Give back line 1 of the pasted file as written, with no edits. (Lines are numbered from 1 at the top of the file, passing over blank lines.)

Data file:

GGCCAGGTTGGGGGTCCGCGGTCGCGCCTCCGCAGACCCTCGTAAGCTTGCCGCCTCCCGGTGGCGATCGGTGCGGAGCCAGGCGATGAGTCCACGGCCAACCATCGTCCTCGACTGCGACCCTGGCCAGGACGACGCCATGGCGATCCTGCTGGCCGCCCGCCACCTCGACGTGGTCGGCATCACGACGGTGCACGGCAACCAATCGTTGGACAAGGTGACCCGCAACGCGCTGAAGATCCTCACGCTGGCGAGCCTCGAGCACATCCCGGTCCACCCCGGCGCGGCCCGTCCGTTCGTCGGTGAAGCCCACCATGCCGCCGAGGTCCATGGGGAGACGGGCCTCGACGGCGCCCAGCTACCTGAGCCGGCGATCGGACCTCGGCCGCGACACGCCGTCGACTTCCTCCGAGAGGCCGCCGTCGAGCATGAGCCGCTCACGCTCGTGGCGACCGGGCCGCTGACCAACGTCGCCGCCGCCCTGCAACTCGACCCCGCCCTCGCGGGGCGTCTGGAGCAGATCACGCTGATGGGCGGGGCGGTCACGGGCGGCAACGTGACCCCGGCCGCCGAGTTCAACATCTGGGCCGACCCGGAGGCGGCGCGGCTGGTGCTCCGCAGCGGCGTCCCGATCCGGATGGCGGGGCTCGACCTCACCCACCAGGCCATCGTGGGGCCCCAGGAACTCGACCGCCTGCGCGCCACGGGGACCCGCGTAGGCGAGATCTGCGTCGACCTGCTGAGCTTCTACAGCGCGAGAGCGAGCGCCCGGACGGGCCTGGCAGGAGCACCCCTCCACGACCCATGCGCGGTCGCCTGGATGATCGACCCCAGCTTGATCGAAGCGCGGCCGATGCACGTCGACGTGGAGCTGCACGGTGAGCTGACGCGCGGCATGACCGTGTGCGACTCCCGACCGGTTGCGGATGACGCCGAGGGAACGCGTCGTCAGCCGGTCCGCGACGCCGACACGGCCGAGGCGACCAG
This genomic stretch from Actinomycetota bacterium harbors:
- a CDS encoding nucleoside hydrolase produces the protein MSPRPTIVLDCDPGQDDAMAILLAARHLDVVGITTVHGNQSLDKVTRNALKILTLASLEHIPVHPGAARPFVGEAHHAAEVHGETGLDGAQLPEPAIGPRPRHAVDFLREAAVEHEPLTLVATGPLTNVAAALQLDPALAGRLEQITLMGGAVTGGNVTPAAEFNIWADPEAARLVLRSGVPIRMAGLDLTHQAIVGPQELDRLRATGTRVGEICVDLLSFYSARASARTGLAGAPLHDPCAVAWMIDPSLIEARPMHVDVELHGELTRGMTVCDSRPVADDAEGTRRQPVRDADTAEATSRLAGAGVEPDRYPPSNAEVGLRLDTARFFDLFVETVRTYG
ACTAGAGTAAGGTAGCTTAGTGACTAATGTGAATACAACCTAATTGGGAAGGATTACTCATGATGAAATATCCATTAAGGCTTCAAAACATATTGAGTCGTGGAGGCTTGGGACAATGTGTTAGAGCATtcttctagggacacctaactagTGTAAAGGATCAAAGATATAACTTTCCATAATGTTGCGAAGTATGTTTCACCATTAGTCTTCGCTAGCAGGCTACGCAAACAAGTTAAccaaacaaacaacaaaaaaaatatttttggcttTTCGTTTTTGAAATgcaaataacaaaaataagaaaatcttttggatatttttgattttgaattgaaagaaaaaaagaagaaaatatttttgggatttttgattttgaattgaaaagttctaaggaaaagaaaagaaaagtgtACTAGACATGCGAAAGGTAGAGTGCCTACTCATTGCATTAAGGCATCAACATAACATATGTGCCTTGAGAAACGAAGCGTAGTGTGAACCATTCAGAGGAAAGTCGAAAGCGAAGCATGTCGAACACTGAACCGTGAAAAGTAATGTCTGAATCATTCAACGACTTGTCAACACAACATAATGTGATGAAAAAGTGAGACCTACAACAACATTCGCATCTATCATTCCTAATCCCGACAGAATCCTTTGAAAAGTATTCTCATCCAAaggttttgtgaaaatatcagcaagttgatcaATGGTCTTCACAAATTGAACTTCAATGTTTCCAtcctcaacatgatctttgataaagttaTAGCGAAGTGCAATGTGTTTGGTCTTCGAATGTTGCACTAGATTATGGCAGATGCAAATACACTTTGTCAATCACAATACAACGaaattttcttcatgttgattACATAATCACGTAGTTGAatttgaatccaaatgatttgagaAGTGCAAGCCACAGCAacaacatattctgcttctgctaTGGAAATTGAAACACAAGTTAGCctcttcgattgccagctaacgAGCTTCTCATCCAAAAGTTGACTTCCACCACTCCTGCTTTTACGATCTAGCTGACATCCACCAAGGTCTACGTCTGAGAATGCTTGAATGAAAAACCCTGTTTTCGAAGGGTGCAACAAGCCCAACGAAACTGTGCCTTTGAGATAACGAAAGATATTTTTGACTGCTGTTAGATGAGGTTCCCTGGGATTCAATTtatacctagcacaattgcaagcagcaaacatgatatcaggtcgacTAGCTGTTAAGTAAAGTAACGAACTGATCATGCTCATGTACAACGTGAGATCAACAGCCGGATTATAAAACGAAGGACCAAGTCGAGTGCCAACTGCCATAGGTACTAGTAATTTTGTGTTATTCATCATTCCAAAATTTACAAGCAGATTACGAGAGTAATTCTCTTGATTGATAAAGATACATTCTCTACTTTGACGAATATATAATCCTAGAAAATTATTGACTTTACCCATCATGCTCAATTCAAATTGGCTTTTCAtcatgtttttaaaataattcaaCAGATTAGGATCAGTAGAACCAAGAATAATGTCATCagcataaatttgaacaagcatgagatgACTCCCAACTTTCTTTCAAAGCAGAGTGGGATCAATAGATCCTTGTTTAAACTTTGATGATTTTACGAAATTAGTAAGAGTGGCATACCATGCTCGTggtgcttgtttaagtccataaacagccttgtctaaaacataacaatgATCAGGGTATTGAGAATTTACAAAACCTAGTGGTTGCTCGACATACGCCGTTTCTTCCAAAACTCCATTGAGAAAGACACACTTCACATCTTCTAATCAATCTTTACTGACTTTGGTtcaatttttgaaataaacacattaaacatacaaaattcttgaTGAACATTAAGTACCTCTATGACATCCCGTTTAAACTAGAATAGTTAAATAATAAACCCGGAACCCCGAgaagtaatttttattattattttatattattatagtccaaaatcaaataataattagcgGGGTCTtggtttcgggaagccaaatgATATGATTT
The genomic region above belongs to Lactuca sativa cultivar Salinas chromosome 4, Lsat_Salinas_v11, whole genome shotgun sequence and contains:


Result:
GGCCAGGTTGGGGGTCCGCGGTCGCGCCTCCGCAGACCCTCGTAAGCTTGCCGCCTCCCGGTGGCGATCGGTGCGGAGCCAGGCGATGAGTCCACGGCCAACCATCGTCCTCGACTGCGACCCTGGCCAGGACGACGCCATGGCGATCCTGCTGGCCGCCCGCCACCTCGACGTGGTCGGCATCACGACGGTGCACGGCAACCAATCGTTGGACAAGGTGACCCGCAACGCGCTGAAGATCCTCACGCTGGCGAGCCTCGAGCACATCCCGGTCCACCCCGGCGCGGCCCGTCCGTTCGTCGGTGAAGCCCACCATGCCGCCGAGGTCCATGGGGAGACGGGCCTCGACGGCGCCCAGCTACCTGAGCCGGCGATCGGACCTCGGCCGCGACACGCCGTCGACTTCCTCCGAGAGGCCGCCGTCGAGCATGAGCCGCTCACGCTCGTGGCGACCGGGCCGCTGACCAACGTCGCCGCCGCCCTGCAACTCGACCCCGCCCTCGCGGGGCGTCTGGAGCAGATCACGCTGATGGGCGGGGCGGTCACGGGCGGCAACGTGACCCCGGCCGCCGAGTTCAACATCTGGGCCGACCCGGAGGCGGCGCGGCTGGTGCTCCGCAGCGGCGTCCCGATCCGGATGGCGGGGCTCGACCTCACCCACCAGGCCATCGTGGGGCCCCAGGAACTCGACCGCCTGCGCGCCACGGGGACCCGCGTAGGCGAGATCTGCGTCGACCTGCTGAGCTTCTACAGCGCGAGAGCGAGCGCCCGGACGGGCCTGGCAGGAGCACCCCTCCACGACCCATGCGCGGTCGCCTGGATGATCGACCCCAGCTTGATCGAAGCGCGGCCGATGCACGTCGACGTGGAGCTGCACGGTGAGCTGACGCGCGGCATGACCGTGTGCGACTCCCGACCGGTTGCGGATGACGCCGAGGGAACGCGTCGTCAGCCGGTCCGCGACGCCGACACGGCCGAGGCGACCAG